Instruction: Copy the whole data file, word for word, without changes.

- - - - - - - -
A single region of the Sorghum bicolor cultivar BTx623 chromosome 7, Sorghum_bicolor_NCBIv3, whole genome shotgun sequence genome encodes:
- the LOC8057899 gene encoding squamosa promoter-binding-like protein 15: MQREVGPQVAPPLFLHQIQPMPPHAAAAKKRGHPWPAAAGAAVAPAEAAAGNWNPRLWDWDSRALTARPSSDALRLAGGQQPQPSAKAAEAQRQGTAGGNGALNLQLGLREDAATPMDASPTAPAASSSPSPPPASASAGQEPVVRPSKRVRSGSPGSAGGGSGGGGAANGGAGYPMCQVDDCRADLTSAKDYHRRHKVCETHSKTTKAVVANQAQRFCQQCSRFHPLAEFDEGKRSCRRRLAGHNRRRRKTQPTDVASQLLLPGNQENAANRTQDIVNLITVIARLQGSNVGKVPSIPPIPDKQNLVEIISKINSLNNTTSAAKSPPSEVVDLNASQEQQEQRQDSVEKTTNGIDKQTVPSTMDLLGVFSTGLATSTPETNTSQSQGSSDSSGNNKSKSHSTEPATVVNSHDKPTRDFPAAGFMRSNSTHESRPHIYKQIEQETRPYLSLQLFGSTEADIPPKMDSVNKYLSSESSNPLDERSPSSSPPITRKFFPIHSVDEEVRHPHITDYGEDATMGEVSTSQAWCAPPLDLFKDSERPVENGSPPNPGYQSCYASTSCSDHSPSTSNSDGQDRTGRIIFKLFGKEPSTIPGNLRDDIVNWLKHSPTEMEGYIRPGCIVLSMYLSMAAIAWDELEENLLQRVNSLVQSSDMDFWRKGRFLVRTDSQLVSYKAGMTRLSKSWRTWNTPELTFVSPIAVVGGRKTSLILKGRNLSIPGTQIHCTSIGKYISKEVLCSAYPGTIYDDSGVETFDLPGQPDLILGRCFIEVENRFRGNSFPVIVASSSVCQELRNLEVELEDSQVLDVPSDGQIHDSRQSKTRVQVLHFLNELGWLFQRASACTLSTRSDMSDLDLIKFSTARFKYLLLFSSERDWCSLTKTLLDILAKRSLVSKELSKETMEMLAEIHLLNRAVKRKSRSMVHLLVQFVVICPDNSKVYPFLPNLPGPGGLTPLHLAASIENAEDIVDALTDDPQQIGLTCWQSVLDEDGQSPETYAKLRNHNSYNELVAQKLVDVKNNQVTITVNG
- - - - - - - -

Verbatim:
A single region of the Sorghum bicolor cultivar BTx623 chromosome 7, Sorghum_bicolor_NCBIv3, whole genome shotgun sequence genome encodes:
- the LOC8057899 gene encoding squamosa promoter-binding-like protein 15: MQREVGPQVAPPLFLHQIQPMPPHAAAAKKRGHPWPAAAGAAVAPAEAAAGNWNPRLWDWDSRALTARPSSDALRLAGGQQPQPSAKAAEAQRQGTAGGNGALNLQLGLREDAATPMDASPTAPAASSSPSPPPASASAGQEPVVRPSKRVRSGSPGSAGGGSGGGGAANGGAGYPMCQVDDCRADLTSAKDYHRRHKVCETHSKTTKAVVANQAQRFCQQCSRFHPLAEFDEGKRSCRRRLAGHNRRRRKTQPTDVASQLLLPGNQENAANRTQDIVNLITVIARLQGSNVGKVPSIPPIPDKQNLVEIISKINSLNNTTSAAKSPPSEVVDLNASQEQQEQRQDSVEKTTNGIDKQTVPSTMDLLGVFSTGLATSTPETNTSQSQGSSDSSGNNKSKSHSTEPATVVNSHDKPTRDFPAAGFMRSNSTHESRPHIYKQIEQETRPYLSLQLFGSTEADIPPKMDSVNKYLSSESSNPLDERSPSSSPPITRKFFPIHSVDEEVRHPHITDYGEDATMGEVSTSQAWCAPPLDLFKDSERPVENGSPPNPGYQSCYASTSCSDHSPSTSNSDGQDRTGRIIFKLFGKEPSTIPGNLRDDIVNWLKHSPTEMEGYIRPGCIVLSMYLSMAAIAWDELEENLLQRVNSLVQSSDMDFWRKGRFLVRTDSQLVSYKAGMTRLSKSWRTWNTPELTFVSPIAVVGGRKTSLILKGRNLSIPGTQIHCTSIGKYISKEVLCSAYPGTIYDDSGVETFDLPGQPDLILGRCFIEVENRFRGNSFPVIVASSSVCQELRNLEVELEDSQVLDVPSDGQIHDSRQSKTRVQVLHFLNELGWLFQRASACTLSTRSDMSDLDLIKFSTARFKYLLLFSSERDWCSLTKTLLDILAKRSLVSKELSKETMEMLAEIHLLNRAVKRKSRSMVHLLVQFVVICPDNSKVYPFLPNLPGPGGLTPLHLAASIENAEDIVDALTDDPQQIGLTCWQSVLDEDGQSPETYAKLRNHNSYNELVAQKLVDVKNNQVTITVNG